There are a few rules in journalism that should never be overlooked.
For instance, always report objectively and do not opine; do not join organizations where you will be required to report on their activities; always fact-check information provided by sources.
It is number three, ‘fact checking’, where we have to admit that we recently fell down.
The subject in question here is a controversial issue of a ‘heritage’ home in Southampton, known as Glen Huron house, that has been purchased and the future of which is in doubt. It was earlier reported that the house was to be moved, without corroboration of the new owner. Thus, the lack of ‘fact checking’ … something that we always attempt to do.
The only reason I can give is that, when you live in a small community, you tend to believe some of those with whom you have been in discussion over many subjects day-to-day.
But let’s look at what draws people to Southampton in the first place. Among the attractions is, of course, magnificent Lake Huron and her beautiful shoreline and the quaint character of the town itself with its historic homes and buildings. Southampton is a town embedded with homes and buildings that reflect the early history of settlement along the Great Lakes.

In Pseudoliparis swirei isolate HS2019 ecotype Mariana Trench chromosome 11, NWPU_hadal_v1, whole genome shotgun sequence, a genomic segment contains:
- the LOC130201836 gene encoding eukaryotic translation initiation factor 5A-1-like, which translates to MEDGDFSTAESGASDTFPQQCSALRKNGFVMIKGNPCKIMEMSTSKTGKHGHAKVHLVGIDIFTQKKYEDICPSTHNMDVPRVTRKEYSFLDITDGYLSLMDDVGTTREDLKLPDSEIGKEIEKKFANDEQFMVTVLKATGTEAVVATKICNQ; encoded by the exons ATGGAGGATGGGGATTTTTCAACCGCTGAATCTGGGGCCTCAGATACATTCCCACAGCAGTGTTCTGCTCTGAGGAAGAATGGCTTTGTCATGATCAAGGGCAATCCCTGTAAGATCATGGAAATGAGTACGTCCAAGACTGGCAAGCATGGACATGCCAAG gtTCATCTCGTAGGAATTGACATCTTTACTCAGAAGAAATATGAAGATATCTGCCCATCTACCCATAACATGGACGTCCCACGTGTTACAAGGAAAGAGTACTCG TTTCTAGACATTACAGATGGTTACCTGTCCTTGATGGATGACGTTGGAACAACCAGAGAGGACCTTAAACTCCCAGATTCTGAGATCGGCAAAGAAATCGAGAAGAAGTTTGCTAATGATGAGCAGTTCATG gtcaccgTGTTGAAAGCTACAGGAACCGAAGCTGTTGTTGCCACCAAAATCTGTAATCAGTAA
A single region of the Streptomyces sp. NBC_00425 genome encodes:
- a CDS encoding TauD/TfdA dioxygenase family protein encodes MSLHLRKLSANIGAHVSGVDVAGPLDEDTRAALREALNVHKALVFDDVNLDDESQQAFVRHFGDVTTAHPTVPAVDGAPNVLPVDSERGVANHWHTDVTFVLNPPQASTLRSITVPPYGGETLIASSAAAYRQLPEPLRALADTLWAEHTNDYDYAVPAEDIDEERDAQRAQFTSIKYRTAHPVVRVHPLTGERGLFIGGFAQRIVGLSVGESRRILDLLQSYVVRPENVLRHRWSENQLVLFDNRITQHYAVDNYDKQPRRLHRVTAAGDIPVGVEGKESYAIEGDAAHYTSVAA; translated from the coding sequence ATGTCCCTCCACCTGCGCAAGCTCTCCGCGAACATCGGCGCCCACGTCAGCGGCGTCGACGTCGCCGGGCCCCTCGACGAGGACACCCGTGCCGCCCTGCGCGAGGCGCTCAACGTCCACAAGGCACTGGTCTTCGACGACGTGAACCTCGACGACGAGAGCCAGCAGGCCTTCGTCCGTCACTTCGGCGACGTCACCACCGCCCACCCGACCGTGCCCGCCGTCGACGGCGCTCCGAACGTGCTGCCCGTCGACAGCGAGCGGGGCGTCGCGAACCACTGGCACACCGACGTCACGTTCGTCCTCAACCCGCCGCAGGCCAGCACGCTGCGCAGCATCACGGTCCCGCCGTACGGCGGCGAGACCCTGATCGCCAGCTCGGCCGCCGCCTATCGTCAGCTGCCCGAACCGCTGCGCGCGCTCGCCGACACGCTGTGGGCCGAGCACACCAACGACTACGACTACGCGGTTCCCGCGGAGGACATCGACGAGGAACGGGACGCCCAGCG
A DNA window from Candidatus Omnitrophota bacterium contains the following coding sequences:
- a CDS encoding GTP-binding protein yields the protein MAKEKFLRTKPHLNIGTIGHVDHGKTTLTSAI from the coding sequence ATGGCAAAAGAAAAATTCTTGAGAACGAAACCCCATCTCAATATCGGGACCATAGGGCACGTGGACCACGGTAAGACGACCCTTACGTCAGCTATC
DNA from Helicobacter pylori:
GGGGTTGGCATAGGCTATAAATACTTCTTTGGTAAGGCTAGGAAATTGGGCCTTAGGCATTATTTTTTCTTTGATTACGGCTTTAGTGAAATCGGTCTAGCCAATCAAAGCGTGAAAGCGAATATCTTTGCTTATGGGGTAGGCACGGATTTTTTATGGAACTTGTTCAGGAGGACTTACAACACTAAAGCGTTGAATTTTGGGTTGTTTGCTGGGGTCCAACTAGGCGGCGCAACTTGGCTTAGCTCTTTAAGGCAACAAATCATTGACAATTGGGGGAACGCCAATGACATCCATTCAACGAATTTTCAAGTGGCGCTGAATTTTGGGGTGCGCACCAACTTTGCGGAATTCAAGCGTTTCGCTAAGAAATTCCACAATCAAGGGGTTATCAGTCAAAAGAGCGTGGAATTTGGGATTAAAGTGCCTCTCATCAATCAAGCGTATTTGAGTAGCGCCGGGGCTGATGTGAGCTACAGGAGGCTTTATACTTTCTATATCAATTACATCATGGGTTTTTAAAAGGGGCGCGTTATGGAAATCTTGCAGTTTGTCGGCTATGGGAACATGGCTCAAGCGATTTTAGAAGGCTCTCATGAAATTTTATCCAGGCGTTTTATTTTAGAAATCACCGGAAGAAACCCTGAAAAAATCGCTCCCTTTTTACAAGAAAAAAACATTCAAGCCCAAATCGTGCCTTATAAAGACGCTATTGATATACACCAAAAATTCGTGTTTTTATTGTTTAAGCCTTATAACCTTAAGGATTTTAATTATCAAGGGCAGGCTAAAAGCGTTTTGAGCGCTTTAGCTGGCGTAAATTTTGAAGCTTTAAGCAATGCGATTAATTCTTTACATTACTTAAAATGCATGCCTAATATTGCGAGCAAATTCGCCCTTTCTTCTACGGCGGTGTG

Over the past 25 years, the Town (now Saugeen Shores amalgamated) has attempted to cultivate the rich marine heritage history with things like an interpretive plaque program and historic walking tours that appeal both to visitors and those residents who remember the history of the community.
With many new residents are moving into the area, it may be well to suggest that those who purchase heritage homes are, in fact, becoming the ‘caretakers of history’ as were generations before them .
The Glen Huron home, for instance, has appeared not only in Southampton’s official Walking Tour brochure but has also been in Ruth Cathcart’s book on Significant Homes of Bruce County from 1850 – 1900.
But I digress. It is unfortunate that the situation of Glen Huron has become a source of anxiety and frustration for many. There are those who seek to preserve the past and, then, there is a new owner who, perhaps unknowingly, stepped onto a path riddled with history.
At last report, and, here we go again but, with ‘fact checking’, the matter has not yet been resolved. Things may yet reach a solution that answers everyone’s concerns.
Oh, by the way … the last rule of journalism? When you make a mistake … own up.